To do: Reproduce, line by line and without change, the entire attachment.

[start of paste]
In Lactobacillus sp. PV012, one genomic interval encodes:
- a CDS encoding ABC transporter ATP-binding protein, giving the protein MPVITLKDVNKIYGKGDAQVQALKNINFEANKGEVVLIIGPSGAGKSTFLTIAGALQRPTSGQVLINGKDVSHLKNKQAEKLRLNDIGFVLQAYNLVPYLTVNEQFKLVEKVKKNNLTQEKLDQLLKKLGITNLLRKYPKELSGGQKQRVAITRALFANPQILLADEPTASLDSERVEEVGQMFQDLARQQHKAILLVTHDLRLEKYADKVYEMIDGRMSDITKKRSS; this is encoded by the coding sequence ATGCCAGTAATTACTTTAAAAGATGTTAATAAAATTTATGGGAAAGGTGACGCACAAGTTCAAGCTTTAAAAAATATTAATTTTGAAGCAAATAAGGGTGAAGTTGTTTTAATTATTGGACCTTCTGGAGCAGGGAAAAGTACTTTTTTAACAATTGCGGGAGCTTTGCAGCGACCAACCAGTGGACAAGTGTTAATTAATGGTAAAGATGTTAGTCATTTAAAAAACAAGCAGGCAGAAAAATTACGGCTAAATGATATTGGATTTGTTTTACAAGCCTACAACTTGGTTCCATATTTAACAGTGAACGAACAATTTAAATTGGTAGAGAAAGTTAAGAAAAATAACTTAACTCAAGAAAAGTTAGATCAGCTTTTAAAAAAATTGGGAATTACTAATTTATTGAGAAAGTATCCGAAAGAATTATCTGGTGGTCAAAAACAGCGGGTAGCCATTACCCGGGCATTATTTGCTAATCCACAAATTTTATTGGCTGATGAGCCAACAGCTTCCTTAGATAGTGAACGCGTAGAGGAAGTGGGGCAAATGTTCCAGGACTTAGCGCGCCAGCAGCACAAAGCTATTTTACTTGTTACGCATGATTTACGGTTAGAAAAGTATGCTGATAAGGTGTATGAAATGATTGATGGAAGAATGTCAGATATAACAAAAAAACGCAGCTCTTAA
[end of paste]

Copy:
In Lactobacillus sp. PV012, one genomic interval encodes:
- a CDS encoding ABC transporter ATP-binding protein, giving the protein MPVITLKDVNKIYGKGDAQVQALKNINFEANKGEVVLIIGPSGAGKSTFLTIAGALQRPTSGQVLINGKDVSHLKNKQAEKLRLNDIGFVLQAYNLVPYLTVNEQFKLVEKVKKNNLTQEKLDQLLKKLGITNLLRKYPKELSGGQKQRVAITRALFANPQILLADEPTASLDSERVEEVGQMFQDLARQQHKAILLVTHDLRLEKYADKVYEMIDGRMSDITKKRSS; this is encoded by the coding sequence ATGCCAGTAATTACTTTAAAAGATGTTAATAAAATTTATGGGAAAGGTGACGCACAAGTTCAAGCTTTAAAAAATATTAATTTTGAAGCAAATAAGGGTGAAGTTGTTTTAATTATTGGACCTTCTGGAGCAGGGAAAAGTACTTTTTTAACAATTGCGGGAGCTTTGCAGCGACCAACCAGTGGACAAGTGTTAATTAATGGTAAAGATGTTAGTCATTTAAAAAACAAGCAGGCAGAAAAATTACGGCTAAATGATATTGGATTTGTTTTACAAGCCTACAACTTGGTTCCATATTTAACAGTGAACGAACAATTTAAATTGGTAGAGAAAGTTAAGAAAAATAACTTAACTCAAGAAAAGTTAGATCAGCTTTTAAAAAAATTGGGAATTACTAATTTATTGAGAAAGTATCCGAAAGAATTATCTGGTGGTCAAAAACAGCGGGTAGCCATTACCCGGGCATTATTTGCTAATCCACAAATTTTATTGGCTGATGAGCCAACAGCTTCCTTAGATAGTGAACGCGTAGAGGAAGTGGGGCAAATGTTCCAGGACTTAGCGCGCCAGCAGCACAAAGCTATTTTACTTGTTACGCATGATTTACGGTTAGAAAAGTATGCTGATAAGGTGTATGAAATGATTGATGGAAGAATGTCAGATATAACAAAAAAACGCAGCTCTTAA